The 1990s were
indeed a decade of prosperity featuring campus building improvements,
growing enrollments and maturing programs.
More than $60
million in campus improvements took place in the decade of the 1990s.
The long-awaited West Complex, the largest structure on campus,
opened in 1996. The multipurpose facility serves as the main entryway
to the university's core campus and links the Leland L. Doan Center
with the Arbury Fine Arts Center. Other improvements include the
renovation of the football stadium in 1991, the addition of Founders
Hall in 1995 and the Bell Tower in 1998, and construction of Instructional
Facility #3 in 1999.
decade, enrollments grew to record levels. In fall 1990, on-campus
enrollment was just over 6,000, but by fall 1999, it had grown to
just over 8,000. And, the university began attracting a higher quality
of students. In fall 1998, for example, 38 members of the record-sized
freshmen class were high school valedictorians and salutatorians
and one third had grade point averages of 3.5 or higher.
domestic enrollment grew, international enrollment also flourished.
The decade opened with less than 50 international students and grew
to 335 students by fall 2000. According to President Eric R. Gilbertson,
international students "have clearly helped to make this campus
a more cosmopolitan place."
excellence also was recognized through accreditations. In 1994,
the North Central Association of Colleges and Schools renewed SVSU's
accreditation for 10 years, the longest renewal in the university's
history and a sign of the university's level of performance, integrity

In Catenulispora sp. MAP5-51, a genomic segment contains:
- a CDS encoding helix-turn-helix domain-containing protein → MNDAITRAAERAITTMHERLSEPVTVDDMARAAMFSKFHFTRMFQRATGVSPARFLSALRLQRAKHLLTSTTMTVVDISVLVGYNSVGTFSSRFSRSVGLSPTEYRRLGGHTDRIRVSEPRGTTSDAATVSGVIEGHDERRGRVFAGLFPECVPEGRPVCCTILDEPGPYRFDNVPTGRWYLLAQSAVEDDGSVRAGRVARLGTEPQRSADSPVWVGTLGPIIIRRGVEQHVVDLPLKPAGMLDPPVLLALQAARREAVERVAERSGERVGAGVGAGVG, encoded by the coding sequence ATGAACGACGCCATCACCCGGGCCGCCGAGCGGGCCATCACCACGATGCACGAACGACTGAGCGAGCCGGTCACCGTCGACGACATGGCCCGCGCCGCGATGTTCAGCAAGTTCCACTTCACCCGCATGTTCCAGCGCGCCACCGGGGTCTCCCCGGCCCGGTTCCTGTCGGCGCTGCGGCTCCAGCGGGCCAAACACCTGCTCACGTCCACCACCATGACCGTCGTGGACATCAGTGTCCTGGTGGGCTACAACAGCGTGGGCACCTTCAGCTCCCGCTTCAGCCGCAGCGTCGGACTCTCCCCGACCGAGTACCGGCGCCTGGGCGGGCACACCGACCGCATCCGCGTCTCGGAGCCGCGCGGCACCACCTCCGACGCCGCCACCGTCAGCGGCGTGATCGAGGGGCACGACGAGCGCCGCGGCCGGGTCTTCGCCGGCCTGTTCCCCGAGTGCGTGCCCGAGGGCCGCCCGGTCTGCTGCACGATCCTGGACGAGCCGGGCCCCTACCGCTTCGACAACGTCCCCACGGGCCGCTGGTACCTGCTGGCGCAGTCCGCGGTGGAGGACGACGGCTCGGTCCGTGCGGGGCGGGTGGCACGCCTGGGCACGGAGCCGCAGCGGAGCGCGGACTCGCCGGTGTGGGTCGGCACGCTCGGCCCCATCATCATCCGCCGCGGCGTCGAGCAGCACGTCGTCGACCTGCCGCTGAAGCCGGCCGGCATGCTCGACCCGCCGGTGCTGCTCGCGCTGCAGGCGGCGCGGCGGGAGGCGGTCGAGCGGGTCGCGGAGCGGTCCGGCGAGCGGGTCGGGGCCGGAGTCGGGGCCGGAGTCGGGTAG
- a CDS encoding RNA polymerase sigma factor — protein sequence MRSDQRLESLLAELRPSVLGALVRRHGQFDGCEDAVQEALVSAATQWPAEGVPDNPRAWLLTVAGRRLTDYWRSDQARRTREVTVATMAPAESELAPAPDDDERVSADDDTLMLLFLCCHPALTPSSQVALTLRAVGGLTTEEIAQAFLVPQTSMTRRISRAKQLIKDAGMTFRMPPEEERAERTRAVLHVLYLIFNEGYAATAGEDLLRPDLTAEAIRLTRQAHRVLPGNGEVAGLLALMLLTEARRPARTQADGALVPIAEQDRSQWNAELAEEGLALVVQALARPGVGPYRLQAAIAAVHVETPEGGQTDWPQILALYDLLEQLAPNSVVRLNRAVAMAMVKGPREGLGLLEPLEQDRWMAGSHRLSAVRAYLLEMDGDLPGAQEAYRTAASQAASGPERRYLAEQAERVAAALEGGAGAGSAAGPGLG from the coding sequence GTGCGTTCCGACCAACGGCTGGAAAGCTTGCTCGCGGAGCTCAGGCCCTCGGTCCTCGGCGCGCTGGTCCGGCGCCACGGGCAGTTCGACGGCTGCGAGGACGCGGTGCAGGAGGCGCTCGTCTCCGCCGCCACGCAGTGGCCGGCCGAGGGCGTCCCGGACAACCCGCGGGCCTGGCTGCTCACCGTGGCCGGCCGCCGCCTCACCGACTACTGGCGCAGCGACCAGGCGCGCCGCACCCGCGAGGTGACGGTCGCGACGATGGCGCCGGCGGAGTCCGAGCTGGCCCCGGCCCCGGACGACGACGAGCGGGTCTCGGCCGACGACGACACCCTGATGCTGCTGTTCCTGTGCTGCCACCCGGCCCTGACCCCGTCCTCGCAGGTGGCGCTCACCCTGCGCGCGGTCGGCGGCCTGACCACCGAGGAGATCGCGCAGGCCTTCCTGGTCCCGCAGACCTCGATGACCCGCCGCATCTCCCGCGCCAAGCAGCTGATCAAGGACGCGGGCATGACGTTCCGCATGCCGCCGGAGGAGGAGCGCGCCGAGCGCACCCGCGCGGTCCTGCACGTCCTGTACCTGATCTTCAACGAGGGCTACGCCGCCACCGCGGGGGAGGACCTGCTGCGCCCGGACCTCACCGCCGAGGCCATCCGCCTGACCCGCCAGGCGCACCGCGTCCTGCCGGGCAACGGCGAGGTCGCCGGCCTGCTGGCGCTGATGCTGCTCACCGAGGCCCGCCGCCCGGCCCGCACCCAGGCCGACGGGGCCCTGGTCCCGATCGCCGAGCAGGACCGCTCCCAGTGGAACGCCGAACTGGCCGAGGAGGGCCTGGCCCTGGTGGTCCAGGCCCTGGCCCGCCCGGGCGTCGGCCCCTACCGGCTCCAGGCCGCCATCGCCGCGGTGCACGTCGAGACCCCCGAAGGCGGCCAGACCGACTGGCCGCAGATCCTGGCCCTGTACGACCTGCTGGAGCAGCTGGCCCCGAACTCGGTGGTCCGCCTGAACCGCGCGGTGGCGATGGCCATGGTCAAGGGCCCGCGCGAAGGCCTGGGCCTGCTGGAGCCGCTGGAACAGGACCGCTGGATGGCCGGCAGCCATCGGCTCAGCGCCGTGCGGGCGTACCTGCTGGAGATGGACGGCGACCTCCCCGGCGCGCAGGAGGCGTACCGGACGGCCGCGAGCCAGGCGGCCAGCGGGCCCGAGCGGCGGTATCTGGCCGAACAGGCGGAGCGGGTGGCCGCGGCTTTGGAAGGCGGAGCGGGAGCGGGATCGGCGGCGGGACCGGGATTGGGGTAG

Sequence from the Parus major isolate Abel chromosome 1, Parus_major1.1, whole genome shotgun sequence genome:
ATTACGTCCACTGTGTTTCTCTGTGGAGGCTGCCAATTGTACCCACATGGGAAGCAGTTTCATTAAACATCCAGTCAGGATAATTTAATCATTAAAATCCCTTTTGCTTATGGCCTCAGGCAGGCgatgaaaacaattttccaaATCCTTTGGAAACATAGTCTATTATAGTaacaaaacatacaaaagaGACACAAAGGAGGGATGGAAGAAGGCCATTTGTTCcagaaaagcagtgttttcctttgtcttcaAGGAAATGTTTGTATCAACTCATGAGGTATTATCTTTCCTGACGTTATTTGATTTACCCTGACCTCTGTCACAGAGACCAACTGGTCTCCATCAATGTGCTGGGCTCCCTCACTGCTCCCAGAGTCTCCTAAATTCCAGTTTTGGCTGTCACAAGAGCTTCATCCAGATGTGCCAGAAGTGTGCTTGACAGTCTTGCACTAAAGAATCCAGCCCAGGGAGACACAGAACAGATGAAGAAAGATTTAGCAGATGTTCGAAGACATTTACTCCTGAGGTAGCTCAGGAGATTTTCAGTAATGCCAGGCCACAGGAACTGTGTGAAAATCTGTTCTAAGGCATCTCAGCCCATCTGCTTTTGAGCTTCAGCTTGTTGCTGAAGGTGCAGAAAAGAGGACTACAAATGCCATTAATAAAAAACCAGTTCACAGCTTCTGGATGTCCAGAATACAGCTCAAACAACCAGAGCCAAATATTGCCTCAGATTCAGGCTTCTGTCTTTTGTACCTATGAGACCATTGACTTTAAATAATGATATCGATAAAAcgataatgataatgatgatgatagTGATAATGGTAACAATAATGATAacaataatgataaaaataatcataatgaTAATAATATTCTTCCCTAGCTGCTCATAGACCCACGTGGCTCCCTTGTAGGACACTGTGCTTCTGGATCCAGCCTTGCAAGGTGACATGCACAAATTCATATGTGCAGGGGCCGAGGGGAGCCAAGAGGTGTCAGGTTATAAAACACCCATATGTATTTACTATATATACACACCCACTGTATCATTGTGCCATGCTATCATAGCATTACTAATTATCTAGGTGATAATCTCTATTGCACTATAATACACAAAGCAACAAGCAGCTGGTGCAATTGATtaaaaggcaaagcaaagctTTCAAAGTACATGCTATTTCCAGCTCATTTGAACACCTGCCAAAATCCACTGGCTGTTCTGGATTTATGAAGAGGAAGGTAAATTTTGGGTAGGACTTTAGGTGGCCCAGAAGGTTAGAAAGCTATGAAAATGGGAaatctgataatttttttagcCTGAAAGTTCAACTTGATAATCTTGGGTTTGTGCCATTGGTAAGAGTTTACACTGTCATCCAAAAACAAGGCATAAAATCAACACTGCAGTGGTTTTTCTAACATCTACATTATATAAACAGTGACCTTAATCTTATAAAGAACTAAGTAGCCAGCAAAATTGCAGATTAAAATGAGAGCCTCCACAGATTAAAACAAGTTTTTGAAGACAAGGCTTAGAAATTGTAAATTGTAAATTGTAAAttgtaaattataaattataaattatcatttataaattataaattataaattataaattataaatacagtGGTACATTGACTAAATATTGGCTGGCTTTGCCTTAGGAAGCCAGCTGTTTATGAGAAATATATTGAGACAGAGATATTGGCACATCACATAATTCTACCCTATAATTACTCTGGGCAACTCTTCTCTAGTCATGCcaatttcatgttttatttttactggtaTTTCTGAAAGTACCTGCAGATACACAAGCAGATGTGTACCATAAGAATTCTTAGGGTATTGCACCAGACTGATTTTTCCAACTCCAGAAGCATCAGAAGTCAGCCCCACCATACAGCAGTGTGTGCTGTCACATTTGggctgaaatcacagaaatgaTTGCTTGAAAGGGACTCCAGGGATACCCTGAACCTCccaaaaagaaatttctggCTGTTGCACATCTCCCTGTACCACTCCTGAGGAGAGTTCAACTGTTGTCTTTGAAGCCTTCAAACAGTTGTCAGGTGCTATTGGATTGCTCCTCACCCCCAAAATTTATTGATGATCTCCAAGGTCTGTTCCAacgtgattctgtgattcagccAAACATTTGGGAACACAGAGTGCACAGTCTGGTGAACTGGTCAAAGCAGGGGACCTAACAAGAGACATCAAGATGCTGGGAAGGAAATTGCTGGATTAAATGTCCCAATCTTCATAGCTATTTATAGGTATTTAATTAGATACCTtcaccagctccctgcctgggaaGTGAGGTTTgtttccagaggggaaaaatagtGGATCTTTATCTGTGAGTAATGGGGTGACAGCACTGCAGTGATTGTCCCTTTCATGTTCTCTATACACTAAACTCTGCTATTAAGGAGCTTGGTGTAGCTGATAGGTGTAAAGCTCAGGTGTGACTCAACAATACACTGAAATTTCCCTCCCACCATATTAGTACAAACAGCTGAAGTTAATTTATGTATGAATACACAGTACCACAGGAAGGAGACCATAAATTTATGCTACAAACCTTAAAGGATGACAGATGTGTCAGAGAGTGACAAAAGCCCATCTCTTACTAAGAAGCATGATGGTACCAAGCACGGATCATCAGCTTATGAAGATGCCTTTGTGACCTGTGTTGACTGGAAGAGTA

and quality. Specific academic programs received accreditation by
national agencies for the first time, including education, graduate-level
nursing and occupational therapy.
More than 500
people gathered in 1993 to celebrate SVSU's 30th anniversary and
to reflect on SVSU's humble beginnings in the basement of Delta
College to its growth on a 782-acre campus, from a first graduating
class of 10 students to an alumni body of more than 12,000. SVSU
President Eric R. Gilbertson summed up the occasion. "What we hoped
was going to happen is what happened. Hopes became a reality."
New faces came
to campus and beloved pioneers said "good-bye" - from the retirement
of SVSU's second president, Jack M. Ryder, in 1991 to the conclusion
of the work of the Triskelions in 1994 to the death of College of
Nursing founder Crystal M. Langue in 1999.
of the 1990s was one of growth, prosperity and change. It continued
to build on the accomplishments of the past and laid the groundwork
for the "next steps' into the future.